The "bond vigilantes" are back, according to Ed Yardeni, the economist and investment strategist who coined the term in 1983.
The gunslinging label refers to investors who demand higher yields for government bonds as compensation for a rise in inflation that is expected thanks to stimulative government policies. As bond yields rise, it becomes more difficult for the government to actually enact these policies — potentially tamping down on actual inflation.
Naturally, this lower inflation is good news for the bondholders, who, being promised a fixed amount of money, fear a decrease in the real-world value of that money.
"If the fiscal and monetary authorities won't regulate the economy, the bond investors will," Yardeni wrote at the time. "The economy will be run by vigilantes in the bond market."
The term has cropped up again in recent days, as Treasury yields have surged in reaction to Donald Trump's surprise victory in the presidential election. Most have pegged the rise on Trump's proposals for new infrastructure funding, which some see as likely leading to economic growth and a spike in inflation.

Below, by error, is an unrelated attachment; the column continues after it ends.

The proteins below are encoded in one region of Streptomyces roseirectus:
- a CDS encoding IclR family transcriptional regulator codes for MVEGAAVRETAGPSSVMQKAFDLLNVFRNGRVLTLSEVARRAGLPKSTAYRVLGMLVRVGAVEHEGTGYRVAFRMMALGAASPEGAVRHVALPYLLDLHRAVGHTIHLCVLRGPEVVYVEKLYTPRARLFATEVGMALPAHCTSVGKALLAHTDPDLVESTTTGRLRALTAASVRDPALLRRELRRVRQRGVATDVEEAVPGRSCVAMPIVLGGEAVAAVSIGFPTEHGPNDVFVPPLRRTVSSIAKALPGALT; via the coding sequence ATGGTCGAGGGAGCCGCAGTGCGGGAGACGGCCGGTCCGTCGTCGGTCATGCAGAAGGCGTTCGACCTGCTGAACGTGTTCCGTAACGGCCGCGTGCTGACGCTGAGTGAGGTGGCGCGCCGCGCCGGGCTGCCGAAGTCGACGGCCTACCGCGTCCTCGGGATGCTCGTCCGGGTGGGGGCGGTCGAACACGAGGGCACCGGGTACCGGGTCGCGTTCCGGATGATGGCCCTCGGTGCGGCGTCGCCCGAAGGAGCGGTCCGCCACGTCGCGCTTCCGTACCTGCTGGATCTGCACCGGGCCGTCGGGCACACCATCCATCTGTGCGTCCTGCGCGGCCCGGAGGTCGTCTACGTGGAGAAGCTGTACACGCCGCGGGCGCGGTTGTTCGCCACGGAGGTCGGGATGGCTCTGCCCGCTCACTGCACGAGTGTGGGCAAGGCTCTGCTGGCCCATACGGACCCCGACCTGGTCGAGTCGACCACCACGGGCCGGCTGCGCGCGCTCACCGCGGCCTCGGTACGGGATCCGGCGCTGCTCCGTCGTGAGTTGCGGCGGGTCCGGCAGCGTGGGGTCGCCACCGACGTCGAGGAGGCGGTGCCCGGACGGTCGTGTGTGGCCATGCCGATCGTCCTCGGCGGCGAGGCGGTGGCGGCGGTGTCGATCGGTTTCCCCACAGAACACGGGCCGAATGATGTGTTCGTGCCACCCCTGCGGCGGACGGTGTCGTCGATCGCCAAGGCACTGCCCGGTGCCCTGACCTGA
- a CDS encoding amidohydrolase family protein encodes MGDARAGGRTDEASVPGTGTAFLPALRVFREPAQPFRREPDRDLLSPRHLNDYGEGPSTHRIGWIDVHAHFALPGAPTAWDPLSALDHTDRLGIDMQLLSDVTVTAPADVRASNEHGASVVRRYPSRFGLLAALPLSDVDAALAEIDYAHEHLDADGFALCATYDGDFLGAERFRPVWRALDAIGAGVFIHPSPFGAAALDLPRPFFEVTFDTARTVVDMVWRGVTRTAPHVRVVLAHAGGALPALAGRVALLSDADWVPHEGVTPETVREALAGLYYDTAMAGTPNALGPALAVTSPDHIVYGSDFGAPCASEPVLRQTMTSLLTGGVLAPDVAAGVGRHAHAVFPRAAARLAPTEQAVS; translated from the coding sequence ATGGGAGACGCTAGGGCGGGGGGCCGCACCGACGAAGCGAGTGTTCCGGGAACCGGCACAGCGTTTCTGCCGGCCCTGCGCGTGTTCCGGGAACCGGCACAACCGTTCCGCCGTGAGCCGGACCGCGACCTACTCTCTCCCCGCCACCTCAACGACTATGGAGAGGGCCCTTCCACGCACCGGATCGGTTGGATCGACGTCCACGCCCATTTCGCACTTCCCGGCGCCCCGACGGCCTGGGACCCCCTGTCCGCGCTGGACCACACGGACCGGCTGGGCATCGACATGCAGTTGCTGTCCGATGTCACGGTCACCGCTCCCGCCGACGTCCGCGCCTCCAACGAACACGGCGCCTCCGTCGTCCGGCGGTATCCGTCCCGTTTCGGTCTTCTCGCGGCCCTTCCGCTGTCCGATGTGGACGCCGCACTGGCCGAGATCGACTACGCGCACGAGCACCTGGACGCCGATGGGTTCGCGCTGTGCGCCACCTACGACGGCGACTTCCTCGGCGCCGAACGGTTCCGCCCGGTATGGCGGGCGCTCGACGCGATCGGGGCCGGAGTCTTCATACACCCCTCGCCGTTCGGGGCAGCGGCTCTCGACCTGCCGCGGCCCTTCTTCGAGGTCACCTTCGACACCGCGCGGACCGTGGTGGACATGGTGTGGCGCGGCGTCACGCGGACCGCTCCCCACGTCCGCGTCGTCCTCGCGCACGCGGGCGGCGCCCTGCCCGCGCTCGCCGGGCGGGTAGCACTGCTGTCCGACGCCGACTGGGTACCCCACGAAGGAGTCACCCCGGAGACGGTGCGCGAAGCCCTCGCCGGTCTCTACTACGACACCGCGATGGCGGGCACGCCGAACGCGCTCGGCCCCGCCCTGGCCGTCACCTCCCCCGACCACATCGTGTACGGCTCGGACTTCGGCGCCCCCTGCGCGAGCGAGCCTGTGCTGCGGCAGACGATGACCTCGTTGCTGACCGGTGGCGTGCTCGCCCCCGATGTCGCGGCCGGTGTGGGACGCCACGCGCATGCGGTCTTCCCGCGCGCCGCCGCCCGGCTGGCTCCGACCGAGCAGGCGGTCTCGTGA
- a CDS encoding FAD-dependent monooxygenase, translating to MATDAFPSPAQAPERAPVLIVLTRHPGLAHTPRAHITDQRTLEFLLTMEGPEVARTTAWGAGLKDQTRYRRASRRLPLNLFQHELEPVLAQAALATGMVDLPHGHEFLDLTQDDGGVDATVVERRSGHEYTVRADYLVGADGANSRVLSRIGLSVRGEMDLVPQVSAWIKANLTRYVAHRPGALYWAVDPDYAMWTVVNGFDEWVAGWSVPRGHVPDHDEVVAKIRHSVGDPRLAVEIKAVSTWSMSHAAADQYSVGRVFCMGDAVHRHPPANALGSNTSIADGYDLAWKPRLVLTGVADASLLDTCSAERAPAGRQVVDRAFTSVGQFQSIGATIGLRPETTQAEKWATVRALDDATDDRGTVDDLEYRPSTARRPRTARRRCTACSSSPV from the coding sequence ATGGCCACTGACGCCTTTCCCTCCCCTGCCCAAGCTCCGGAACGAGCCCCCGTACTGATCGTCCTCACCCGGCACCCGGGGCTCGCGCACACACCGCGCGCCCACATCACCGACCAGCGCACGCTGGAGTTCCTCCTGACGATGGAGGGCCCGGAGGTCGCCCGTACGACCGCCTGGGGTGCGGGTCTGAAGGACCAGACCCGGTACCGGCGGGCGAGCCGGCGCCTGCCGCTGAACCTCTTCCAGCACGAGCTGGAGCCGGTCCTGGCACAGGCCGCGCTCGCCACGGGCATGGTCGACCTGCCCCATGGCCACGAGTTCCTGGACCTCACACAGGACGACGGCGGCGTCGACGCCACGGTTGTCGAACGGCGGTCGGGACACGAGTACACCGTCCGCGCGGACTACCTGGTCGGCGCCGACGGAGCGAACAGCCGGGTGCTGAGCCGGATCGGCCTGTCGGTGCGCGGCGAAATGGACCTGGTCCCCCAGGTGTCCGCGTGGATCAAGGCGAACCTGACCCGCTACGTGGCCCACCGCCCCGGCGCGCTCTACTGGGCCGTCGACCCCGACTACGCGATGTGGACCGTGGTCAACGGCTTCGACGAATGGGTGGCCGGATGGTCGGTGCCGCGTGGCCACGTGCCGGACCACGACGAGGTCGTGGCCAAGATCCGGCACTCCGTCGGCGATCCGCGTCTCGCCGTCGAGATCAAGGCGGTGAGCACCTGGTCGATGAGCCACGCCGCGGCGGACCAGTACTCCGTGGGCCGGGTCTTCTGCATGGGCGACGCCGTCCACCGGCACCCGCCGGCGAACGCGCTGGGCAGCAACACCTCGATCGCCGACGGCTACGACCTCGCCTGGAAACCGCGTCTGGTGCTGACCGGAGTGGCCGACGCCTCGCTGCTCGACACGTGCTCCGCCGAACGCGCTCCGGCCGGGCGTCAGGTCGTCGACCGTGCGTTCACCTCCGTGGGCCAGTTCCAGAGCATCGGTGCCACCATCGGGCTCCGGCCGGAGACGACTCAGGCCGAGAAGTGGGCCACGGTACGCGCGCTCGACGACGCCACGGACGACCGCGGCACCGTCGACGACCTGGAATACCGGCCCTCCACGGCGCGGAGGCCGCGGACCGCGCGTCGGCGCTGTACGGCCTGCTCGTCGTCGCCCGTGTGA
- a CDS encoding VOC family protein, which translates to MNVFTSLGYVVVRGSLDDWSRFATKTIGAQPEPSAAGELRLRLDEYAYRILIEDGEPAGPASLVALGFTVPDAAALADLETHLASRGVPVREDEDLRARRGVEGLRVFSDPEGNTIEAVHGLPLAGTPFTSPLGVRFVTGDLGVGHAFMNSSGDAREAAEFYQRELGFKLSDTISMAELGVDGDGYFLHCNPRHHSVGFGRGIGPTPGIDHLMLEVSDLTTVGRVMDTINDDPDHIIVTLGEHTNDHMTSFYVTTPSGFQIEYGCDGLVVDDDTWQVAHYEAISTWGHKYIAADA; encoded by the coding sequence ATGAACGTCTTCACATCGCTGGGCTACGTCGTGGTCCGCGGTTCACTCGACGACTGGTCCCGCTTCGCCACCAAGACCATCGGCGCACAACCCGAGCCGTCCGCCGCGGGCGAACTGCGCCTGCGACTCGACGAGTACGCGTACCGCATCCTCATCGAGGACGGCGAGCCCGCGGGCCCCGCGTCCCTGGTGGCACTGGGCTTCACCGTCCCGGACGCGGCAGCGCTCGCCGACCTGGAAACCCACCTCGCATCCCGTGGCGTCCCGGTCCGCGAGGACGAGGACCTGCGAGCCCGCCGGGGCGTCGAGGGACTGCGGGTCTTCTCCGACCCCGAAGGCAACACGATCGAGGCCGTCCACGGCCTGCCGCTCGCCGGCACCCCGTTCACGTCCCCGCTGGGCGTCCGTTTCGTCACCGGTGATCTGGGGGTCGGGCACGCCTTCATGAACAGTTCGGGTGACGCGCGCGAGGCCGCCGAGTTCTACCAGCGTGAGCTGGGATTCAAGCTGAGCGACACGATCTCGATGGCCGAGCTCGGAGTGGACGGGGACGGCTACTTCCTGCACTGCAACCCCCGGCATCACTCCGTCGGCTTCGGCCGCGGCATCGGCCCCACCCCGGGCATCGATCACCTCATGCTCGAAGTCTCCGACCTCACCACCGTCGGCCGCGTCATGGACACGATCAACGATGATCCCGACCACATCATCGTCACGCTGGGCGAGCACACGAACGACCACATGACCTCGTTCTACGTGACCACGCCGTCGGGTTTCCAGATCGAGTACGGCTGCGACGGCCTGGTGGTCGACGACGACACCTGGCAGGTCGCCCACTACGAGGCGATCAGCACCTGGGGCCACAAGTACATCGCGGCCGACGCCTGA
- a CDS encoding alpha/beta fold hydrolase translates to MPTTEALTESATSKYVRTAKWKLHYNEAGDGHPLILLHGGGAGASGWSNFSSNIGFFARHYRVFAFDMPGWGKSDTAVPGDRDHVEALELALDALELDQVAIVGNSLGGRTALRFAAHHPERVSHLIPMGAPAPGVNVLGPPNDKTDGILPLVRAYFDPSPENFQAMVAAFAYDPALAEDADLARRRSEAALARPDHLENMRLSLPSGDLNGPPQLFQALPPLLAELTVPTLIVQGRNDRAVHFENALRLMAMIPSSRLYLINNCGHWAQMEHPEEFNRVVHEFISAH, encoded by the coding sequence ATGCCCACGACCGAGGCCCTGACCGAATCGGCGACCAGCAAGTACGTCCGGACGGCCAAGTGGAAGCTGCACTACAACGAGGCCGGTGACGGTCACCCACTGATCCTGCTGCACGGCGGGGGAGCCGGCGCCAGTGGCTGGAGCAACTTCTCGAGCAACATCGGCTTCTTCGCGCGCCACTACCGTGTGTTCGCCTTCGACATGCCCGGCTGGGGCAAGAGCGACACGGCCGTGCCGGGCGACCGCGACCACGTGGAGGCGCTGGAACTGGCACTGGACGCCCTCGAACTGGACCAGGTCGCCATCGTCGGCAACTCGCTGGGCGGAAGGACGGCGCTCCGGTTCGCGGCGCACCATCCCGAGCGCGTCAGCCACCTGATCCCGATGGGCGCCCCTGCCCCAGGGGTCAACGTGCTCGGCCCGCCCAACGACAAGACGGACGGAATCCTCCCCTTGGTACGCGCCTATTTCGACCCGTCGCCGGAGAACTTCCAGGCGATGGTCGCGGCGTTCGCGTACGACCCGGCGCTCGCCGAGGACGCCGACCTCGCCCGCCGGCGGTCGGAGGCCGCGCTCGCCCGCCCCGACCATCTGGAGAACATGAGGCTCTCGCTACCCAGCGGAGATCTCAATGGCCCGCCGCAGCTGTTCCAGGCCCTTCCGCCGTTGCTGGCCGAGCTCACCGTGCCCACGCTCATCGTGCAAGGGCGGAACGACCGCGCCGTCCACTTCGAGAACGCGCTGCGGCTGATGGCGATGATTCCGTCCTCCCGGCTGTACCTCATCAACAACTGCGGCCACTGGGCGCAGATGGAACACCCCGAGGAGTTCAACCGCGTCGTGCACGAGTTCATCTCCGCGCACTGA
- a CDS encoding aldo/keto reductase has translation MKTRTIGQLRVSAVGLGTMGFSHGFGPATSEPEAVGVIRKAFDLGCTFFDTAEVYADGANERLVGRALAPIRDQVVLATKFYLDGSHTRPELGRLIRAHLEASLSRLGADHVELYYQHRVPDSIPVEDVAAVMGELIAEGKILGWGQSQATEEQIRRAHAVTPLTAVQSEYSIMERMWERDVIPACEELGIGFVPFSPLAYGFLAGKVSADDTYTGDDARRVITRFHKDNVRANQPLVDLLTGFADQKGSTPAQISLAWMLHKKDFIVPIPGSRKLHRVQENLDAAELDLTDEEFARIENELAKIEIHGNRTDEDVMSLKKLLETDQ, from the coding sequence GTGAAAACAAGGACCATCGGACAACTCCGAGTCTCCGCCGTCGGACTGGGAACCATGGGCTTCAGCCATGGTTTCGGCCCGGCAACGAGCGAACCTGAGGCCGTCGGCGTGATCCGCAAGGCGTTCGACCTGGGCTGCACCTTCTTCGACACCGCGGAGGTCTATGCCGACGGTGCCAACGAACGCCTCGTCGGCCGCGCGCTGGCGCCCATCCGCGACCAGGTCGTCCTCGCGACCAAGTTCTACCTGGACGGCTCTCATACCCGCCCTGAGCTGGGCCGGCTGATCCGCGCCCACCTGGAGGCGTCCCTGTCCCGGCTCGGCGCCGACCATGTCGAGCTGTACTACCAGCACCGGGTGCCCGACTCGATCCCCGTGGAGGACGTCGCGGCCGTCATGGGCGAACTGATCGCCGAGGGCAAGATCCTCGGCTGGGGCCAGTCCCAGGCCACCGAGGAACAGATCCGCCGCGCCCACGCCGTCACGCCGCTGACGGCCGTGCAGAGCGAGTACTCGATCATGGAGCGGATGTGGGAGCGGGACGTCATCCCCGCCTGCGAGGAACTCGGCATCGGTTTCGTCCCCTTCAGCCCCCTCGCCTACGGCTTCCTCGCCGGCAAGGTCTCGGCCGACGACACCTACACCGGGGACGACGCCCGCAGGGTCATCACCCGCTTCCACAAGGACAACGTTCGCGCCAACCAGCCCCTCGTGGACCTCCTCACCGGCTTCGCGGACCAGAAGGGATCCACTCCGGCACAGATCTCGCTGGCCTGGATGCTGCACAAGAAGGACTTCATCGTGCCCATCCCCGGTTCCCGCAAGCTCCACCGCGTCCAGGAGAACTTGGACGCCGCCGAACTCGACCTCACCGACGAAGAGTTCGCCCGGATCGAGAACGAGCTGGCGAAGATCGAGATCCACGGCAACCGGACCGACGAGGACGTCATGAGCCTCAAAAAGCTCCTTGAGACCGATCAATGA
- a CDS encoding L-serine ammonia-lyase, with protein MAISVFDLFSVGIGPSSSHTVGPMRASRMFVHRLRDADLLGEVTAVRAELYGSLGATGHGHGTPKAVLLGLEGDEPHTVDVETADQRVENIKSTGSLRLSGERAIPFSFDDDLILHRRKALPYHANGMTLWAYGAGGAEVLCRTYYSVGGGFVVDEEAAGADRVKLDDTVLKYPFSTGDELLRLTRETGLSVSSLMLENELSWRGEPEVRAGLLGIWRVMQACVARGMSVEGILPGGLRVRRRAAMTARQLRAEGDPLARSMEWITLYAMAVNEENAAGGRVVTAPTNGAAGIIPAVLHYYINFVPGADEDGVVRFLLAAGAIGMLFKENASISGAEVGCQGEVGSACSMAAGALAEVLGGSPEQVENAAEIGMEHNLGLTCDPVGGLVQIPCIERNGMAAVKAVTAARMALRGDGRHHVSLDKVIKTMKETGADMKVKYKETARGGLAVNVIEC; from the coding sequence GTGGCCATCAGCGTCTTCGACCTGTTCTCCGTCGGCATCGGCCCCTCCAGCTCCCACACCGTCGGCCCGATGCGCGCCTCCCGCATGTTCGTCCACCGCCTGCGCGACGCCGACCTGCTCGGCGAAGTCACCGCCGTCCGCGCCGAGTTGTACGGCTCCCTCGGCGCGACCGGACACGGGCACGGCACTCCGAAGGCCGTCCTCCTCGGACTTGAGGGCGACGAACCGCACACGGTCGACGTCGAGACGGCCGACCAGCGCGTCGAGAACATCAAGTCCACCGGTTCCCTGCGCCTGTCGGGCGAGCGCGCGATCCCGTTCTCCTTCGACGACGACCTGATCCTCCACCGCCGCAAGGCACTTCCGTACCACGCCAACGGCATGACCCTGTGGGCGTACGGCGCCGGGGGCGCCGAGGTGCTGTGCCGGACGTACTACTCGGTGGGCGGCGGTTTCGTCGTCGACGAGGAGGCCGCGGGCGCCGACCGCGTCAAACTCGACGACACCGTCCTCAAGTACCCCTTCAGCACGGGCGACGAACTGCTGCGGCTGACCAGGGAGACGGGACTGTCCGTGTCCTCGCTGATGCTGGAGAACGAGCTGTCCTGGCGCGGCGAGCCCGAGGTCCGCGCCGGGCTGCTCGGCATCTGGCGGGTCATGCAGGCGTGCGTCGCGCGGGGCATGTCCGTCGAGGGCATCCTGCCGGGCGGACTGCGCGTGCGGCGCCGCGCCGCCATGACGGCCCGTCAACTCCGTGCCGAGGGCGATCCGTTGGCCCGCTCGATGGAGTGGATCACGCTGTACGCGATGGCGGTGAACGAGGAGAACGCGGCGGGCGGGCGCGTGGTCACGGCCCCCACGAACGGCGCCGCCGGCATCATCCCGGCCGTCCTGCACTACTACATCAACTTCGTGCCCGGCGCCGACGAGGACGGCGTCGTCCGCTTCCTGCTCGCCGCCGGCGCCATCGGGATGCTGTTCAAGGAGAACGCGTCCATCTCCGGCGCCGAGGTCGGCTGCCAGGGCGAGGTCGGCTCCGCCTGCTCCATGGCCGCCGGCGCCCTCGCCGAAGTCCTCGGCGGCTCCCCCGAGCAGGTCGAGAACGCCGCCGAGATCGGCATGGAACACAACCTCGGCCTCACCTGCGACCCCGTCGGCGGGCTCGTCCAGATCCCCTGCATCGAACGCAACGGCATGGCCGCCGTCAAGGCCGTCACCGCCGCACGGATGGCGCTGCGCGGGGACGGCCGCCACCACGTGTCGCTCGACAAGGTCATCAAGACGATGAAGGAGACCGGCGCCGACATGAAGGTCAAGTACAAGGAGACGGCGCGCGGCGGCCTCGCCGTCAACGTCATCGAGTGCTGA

The bond vigilantes "are back," Yardeni said Thursday on CNBC's "Trading Nation. "
After years of being "buried" by central bank policies aimed at tamping down yields, including the outright purchase of bonds, the vigilantes "maybe they're coming back as zombies, the living dead," he quipped.
Of course, the reference to central banks points to another potential driver behind the recent bond move. Trump has stated his antipathy to easy-money policies, and if his appointments lead the Federal Reserve to become more hawkish, rates will have another reason to rise.
Meanwhile, when it comes to inflation, Yardeni points out that modern-day vigilantes may be onto something.
On top of fiscal stimulus, "we might have trade protectionism, we might have fewer workers if immigration is cut back, and all these things are inflationary," the strategist said.
"I would think that what's really changed is that it's very unlikely we're going to be facing deflation or still lower inflation, and very likely we're going to see inflation moving higher."
Interestingly, Trump boasted during his campaign that "I'm the king of debt. I'm great with debt. Nobody knows debt better than me."
But as Yardeni's heuristic makes clear, if the king of debt runs afoul of the kings of bonds, things could get pretty interesting.